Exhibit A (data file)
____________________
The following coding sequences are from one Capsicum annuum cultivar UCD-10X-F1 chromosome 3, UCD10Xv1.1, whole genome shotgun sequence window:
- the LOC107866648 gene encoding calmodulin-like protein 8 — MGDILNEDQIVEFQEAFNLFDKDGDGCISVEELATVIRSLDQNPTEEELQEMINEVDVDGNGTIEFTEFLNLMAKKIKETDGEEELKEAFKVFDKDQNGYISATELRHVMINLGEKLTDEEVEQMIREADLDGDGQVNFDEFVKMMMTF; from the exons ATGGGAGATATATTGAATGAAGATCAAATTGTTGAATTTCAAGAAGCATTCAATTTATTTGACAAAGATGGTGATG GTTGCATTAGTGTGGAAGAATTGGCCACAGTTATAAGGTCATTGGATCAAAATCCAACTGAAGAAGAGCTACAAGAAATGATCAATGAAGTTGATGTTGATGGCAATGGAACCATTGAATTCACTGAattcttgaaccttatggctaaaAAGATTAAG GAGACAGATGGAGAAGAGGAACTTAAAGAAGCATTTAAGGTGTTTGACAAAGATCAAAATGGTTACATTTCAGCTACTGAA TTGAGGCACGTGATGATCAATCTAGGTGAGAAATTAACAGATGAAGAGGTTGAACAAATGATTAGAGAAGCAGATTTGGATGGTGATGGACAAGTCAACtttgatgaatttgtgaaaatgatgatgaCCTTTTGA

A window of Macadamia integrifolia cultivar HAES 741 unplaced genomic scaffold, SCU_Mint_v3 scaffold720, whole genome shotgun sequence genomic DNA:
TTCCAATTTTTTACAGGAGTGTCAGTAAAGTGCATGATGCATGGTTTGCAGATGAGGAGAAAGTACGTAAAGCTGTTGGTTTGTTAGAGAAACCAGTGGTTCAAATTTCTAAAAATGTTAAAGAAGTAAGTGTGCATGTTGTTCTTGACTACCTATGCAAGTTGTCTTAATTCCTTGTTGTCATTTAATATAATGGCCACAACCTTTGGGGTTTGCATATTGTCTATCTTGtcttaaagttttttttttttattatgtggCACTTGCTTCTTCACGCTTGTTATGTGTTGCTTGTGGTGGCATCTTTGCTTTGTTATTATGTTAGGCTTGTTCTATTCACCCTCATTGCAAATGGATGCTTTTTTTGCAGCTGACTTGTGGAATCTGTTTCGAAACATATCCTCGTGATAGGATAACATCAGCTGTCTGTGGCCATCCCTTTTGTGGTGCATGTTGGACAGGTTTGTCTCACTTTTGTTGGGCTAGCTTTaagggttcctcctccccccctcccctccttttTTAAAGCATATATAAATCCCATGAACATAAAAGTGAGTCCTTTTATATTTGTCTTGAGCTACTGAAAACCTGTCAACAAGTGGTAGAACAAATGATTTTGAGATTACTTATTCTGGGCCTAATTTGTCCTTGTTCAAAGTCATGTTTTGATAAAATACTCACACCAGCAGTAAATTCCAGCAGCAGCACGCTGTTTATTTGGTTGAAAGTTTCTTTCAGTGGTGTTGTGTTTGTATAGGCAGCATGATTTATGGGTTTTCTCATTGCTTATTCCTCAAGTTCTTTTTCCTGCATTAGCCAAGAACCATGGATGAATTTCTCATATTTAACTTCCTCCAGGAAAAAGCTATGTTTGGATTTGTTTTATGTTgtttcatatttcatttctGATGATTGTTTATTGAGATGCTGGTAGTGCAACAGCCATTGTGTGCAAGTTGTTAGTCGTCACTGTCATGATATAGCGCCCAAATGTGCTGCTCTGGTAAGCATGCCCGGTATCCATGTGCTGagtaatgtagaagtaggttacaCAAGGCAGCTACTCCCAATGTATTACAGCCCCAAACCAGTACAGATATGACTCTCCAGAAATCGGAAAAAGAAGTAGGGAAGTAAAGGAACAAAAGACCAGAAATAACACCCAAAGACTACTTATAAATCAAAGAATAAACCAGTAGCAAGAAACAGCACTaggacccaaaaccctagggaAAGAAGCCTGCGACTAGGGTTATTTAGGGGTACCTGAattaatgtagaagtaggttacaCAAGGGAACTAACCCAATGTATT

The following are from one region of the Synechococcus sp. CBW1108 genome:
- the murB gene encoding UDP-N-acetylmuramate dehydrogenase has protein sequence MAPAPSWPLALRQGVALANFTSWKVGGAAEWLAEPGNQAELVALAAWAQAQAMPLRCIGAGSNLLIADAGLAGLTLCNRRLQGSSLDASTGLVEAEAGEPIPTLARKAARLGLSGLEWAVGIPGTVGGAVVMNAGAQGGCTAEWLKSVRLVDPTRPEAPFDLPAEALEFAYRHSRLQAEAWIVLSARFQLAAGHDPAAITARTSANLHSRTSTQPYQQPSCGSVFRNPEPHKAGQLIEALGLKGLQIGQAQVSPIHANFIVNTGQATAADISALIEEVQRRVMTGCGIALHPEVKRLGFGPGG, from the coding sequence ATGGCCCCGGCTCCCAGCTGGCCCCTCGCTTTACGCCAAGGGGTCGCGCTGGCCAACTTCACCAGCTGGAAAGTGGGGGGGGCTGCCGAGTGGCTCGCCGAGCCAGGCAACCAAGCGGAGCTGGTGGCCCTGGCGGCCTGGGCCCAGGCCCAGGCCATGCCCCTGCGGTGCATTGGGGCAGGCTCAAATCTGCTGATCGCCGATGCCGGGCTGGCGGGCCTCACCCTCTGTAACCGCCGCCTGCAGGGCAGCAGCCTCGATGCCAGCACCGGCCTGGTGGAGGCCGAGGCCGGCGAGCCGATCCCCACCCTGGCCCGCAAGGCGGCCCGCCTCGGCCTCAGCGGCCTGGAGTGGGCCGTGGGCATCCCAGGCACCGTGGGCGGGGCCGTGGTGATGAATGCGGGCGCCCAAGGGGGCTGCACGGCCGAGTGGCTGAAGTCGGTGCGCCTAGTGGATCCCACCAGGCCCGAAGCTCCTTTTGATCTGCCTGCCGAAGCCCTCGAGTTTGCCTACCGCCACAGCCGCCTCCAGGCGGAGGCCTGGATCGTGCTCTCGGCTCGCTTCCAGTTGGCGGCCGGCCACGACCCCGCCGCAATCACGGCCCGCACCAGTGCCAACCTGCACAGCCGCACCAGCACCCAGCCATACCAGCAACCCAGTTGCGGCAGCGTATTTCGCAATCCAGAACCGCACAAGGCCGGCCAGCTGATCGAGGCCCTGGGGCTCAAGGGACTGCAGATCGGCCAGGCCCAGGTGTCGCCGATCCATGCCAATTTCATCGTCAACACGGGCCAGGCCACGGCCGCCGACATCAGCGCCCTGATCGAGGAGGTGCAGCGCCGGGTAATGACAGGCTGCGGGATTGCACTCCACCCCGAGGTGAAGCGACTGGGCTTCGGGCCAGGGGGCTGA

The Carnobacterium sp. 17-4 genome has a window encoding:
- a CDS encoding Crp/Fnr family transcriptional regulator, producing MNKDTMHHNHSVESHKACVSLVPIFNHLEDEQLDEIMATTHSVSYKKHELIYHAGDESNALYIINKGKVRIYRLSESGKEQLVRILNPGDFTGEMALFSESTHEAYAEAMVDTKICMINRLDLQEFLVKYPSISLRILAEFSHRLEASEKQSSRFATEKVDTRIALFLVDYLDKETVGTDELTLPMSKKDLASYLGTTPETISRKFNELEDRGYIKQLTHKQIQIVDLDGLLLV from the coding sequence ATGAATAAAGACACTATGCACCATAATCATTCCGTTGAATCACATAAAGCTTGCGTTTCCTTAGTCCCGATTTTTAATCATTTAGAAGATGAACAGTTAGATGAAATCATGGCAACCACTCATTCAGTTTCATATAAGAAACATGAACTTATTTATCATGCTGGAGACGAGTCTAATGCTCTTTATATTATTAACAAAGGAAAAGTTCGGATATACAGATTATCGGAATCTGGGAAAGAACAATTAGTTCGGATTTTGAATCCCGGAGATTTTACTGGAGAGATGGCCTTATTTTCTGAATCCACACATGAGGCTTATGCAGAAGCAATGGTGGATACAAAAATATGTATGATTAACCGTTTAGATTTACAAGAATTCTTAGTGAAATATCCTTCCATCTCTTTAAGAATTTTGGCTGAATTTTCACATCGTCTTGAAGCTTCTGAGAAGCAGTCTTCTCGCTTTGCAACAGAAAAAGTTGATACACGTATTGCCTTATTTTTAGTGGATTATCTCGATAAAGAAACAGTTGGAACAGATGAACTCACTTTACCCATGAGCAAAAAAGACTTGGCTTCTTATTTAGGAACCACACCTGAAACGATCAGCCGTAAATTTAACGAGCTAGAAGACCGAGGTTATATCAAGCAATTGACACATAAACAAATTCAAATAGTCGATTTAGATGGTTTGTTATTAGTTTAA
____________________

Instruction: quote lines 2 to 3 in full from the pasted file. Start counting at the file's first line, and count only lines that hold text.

- the LOC107866648 gene encoding calmodulin-like protein 8 — MGDILNEDQIVEFQEAFNLFDKDGDGCISVEELATVIRSLDQNPTEEELQEMINEVDVDGNGTIEFTEFLNLMAKKIKETDGEEELKEAFKVFDKDQNGYISATELRHVMINLGEKLTDEEVEQMIREADLDGDGQVNFDEFVKMMMTF; from the exons ATGGGAGATATATTGAATGAAGATCAAATTGTTGAATTTCAAGAAGCATTCAATTTATTTGACAAAGATGGTGATG GTTGCATTAGTGTGGAAGAATTGGCCACAGTTATAAGGTCATTGGATCAAAATCCAACTGAAGAAGAGCTACAAGAAATGATCAATGAAGTTGATGTTGATGGCAATGGAACCATTGAATTCACTGAattcttgaaccttatggctaaaAAGATTAAG GAGACAGATGGAGAAGAGGAACTTAAAGAAGCATTTAAGGTGTTTGACAAAGATCAAAATGGTTACATTTCAGCTACTGAA TTGAGGCACGTGATGATCAATCTAGGTGAGAAATTAACAGATGAAGAGGTTGAACAAATGATTAGAGAAGCAGATTTGGATGGTGATGGACAAGTCAACtttgatgaatttgtgaaaatgatgatgaCCTTTTGA

A window of Macadamia integrifolia cultivar HAES 741 unplaced genomic scaffold, SCU_Mint_v3 scaffold720, whole genome shotgun sequence genomic DNA: